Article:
• A new federal bureaucracy, the Medical Advisory Council, which would determine what benefits will be required to be part of your “qualified” insurance plan. (Sec. 3103(h) and (i)). Lest anyone think Congress won’t get involved. The Council’s decisions can be disapproved by Congress if, say, they don’t mandate inclusion by a favored provider group or disease constituency. (Sec 3103(g)).
  • Massive new federal subsidies. Medicaid would be expanded to individuals earning 150 percent of the poverty level, and the federal government would pay all incremental costs of the increased enrollment. (Sec 152.) Single, childless adults would become eligible for Medicaid. Even more egregious, individuals and families with incomes between 150-500 percent of the poverty level ($110,250 for a family of four) would be eligible for subsidies on a sliding scale-basis.(Sec. 3111(b)(1)(A-G)).
  • Insurers would be required to accept all applicants regardless of their health (guaranteed issue) and forbid insurers from basing insurance premiums on risk factors (Community rating). There does not appear to be any exception for lifestyle factors, such as smoking, alcohol or drug use, diet, exercise, etc. Thus, not only will the young and healthy be forced to pay higher premiums to subsidize the old and unhealthy, but the responsible will be forced to pay more to subsidize the irresponsible.
  • A “public option” operating in competition with private insurance (Section 31__). How this plan would be funded, the level of premiums, etc. is left mostly TBA. In response to criticism, the Kennedy bill does require that the public plan pay providers 10 percent above Medicare reimbursement rates. (Sec 31__(B)). That would still allow for a considerable degree of cost-shifting to private insurance. And, we should recall that such promises are ephemeral. When Medicare began, proponents promised it would reimburse at the same rate as insurance. That promise didn’t last long.
  • States would be prodded to set up “gateways,” similar to Massachusetts’ “connector.” (Sec 3104(a)) If a state fails to do so, the federal government will set one up for them. (Sec. 3104(d)) The federal government would provide grants to states to help them set up these gateways. The amount of the grants is, you guessed it, left to the discretion of the Secretary of HHS. Gateways may also fund their operations by assessing a surcharge on insurers. Sec. 3101(b)(5)(A)/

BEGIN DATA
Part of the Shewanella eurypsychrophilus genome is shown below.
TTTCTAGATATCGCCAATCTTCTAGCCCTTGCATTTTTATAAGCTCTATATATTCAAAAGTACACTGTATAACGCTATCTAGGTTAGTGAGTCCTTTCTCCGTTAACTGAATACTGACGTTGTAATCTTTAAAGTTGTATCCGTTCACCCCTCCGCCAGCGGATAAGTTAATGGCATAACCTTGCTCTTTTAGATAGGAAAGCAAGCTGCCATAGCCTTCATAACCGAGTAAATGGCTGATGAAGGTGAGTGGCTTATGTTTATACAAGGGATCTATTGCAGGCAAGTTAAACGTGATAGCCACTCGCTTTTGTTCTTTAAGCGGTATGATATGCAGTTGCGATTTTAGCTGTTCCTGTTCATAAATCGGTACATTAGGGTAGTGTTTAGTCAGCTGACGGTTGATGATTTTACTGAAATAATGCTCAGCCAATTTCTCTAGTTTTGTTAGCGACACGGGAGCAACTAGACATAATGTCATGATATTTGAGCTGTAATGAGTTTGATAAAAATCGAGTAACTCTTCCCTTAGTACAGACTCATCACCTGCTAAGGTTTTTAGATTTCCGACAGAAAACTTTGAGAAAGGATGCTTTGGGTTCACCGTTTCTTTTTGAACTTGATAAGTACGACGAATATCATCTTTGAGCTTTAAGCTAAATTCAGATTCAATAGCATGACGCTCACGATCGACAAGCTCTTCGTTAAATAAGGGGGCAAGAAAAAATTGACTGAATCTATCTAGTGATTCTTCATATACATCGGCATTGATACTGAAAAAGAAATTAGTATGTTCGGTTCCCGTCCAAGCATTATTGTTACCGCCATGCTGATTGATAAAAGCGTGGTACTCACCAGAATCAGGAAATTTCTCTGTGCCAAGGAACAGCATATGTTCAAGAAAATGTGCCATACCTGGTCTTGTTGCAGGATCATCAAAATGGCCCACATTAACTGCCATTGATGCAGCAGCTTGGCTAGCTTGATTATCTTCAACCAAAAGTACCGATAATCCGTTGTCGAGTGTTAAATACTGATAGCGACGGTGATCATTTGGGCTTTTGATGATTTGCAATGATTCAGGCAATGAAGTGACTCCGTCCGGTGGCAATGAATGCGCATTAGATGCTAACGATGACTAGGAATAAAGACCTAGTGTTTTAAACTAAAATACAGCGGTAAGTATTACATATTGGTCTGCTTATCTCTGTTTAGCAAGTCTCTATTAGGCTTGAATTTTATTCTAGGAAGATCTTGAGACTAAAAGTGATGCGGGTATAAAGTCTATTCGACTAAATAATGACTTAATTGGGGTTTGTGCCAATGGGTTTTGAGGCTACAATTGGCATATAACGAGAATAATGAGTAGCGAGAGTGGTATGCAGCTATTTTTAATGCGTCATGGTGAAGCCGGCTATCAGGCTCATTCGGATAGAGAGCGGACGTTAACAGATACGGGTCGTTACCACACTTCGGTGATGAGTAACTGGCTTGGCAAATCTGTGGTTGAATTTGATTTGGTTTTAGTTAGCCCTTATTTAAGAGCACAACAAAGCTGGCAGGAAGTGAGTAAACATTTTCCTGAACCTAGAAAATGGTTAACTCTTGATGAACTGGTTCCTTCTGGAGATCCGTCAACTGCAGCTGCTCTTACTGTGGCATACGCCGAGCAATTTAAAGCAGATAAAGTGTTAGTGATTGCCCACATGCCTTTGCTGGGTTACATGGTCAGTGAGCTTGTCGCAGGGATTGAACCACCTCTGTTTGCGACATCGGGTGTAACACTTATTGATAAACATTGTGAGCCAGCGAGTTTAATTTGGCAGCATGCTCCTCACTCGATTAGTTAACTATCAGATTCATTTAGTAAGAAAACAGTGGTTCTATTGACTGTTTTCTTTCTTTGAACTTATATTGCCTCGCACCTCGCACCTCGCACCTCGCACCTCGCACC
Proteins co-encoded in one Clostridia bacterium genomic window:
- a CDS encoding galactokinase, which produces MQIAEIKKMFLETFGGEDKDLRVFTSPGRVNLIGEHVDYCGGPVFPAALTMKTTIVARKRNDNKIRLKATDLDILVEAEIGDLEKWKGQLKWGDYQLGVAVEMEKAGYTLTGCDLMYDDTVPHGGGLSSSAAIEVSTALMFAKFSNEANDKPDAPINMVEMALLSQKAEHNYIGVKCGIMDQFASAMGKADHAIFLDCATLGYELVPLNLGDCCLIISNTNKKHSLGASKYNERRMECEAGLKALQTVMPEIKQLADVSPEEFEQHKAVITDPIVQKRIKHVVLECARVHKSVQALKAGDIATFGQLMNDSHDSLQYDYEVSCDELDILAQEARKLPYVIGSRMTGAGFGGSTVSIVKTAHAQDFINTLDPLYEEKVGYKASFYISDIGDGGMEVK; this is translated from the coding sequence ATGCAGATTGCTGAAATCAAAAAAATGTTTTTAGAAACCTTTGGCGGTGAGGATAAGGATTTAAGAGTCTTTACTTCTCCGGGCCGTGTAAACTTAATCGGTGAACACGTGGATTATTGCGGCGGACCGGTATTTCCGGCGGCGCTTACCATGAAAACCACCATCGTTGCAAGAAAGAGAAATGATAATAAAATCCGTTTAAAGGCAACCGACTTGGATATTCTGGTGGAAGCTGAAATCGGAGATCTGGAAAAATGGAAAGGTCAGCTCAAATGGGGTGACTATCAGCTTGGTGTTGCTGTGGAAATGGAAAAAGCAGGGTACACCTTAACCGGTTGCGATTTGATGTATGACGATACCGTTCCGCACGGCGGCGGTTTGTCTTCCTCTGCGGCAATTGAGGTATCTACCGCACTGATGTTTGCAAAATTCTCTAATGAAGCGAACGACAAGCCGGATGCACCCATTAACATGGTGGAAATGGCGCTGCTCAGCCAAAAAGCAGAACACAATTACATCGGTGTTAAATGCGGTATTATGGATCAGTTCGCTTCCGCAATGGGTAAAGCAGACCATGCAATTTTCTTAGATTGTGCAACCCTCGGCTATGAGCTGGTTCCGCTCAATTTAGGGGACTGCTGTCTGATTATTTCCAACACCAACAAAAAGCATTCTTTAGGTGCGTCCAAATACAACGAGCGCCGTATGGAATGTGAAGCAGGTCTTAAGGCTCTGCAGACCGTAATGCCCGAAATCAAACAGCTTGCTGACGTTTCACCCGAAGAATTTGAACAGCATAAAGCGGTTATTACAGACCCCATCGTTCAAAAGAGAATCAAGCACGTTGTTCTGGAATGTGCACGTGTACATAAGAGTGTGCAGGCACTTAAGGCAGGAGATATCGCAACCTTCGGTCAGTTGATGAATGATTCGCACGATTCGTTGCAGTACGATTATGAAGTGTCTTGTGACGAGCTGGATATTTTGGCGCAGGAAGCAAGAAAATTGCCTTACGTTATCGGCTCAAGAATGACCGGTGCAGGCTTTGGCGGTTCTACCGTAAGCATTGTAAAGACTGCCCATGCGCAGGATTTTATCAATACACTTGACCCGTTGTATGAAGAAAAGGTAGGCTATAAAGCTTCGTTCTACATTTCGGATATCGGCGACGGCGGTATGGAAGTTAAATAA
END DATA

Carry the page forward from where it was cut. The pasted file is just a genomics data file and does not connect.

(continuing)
• A new federal long-term care program (Sec 171).

Kennedy does not include any estimate of how much his plan would cost, nor any proposal for how to pay for it.

More details will undoubtedly emerge, but it is very clear that the Kennedy plan would put one-sixth of the US economy and some of our most important, personal, and private decisions firmly under the thumb of the federal government.

How Protectionism Crashed the World Economy…and How to Stop It This Time Around

A coalition of more than 70 groups around the world, from Canada to Brazil to Kyrgyzstan to Germany to China to Japan to Kenya, has joined together to stop the dangerous stirrings of protectionism.  The FreedomToTrade.org coalition (coordinated internationally by the Atlas Economic Research Foundation and the International Policy Network) has circulated a petition (signed by over 1,000 economists and thousands of others) and is now producing documentaries to alert the public to the dangers posed by protectionism.  This one is on the role the Smoot-Hawley Tariff played in turning a serious recession into the Great Depression.

The mini-documentary is also being made available in 12 other languages.  The Spanish version will be available on Cato’s Spanish-language project, ElCato.org. Others are available on YouTube.

This information is important and needs to be widely shared.  Pass it on…